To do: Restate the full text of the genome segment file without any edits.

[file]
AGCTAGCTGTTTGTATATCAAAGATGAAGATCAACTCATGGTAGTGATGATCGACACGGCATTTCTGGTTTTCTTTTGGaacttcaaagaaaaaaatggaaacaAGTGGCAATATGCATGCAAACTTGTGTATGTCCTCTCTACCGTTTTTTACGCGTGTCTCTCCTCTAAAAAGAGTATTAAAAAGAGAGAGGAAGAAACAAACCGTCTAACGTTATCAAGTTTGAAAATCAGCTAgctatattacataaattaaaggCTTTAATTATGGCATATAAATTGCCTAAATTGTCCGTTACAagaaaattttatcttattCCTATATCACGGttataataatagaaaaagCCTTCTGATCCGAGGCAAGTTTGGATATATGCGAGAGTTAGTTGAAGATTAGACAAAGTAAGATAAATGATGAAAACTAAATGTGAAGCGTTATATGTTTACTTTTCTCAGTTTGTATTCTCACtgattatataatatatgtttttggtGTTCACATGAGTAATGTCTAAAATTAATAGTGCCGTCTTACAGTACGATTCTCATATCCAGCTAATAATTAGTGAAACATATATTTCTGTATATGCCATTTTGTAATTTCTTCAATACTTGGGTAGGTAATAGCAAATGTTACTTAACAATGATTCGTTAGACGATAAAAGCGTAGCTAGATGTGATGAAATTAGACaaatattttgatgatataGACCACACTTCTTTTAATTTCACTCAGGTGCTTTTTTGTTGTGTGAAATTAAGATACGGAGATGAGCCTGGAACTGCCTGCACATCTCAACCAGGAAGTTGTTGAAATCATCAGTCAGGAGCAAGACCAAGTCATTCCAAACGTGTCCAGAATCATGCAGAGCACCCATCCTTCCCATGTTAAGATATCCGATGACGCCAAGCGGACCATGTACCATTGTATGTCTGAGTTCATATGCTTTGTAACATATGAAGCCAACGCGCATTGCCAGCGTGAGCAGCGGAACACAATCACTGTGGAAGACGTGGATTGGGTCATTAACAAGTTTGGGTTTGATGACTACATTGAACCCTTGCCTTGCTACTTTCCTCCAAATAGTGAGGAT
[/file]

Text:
AGCTAGCTGTTTGTATATCAAAGATGAAGATCAACTCATGGTAGTGATGATCGACACGGCATTTCTGGTTTTCTTTTGGaacttcaaagaaaaaaatggaaacaAGTGGCAATATGCATGCAAACTTGTGTATGTCCTCTCTACCGTTTTTTACGCGTGTCTCTCCTCTAAAAAGAGTATTAAAAAGAGAGAGGAAGAAACAAACCGTCTAACGTTATCAAGTTTGAAAATCAGCTAgctatattacataaattaaaggCTTTAATTATGGCATATAAATTGCCTAAATTGTCCGTTACAagaaaattttatcttattCCTATATCACGGttataataatagaaaaagCCTTCTGATCCGAGGCAAGTTTGGATATATGCGAGAGTTAGTTGAAGATTAGACAAAGTAAGATAAATGATGAAAACTAAATGTGAAGCGTTATATGTTTACTTTTCTCAGTTTGTATTCTCACtgattatataatatatgtttttggtGTTCACATGAGTAATGTCTAAAATTAATAGTGCCGTCTTACAGTACGATTCTCATATCCAGCTAATAATTAGTGAAACATATATTTCTGTATATGCCATTTTGTAATTTCTTCAATACTTGGGTAGGTAATAGCAAATGTTACTTAACAATGATTCGTTAGACGATAAAAGCGTAGCTAGATGTGATGAAATTAGACaaatattttgatgatataGACCACACTTCTTTTAATTTCACTCAGGTGCTTTTTTGTTGTGTGAAATTAAGATACGGAGATGAGCCTGGAACTGCCTGCACATCTCAACCAGGAAGTTGTTGAAATCATCAGTCAGGAGCAAGACCAAGTCATTCCAAACGTGTCCAGAATCATGCAGAGCACCCATCCTTCCCATGTTAAGATATCCGATGACGCCAAGCGGACCATGTACCATTGTATGTCTGAGTTCATATGCTTTGTAACATATGAAGCCAACGCGCATTGCCAGCGTGAGCAGCGGAACACAATCACTGTGGAAGACGTGGATTGGGTCATTAACAAGTTTGGGTTTGATGACTACATTGAACCCTTGCCTTGCTACTTTCCTCCAAATAGTGAGGAT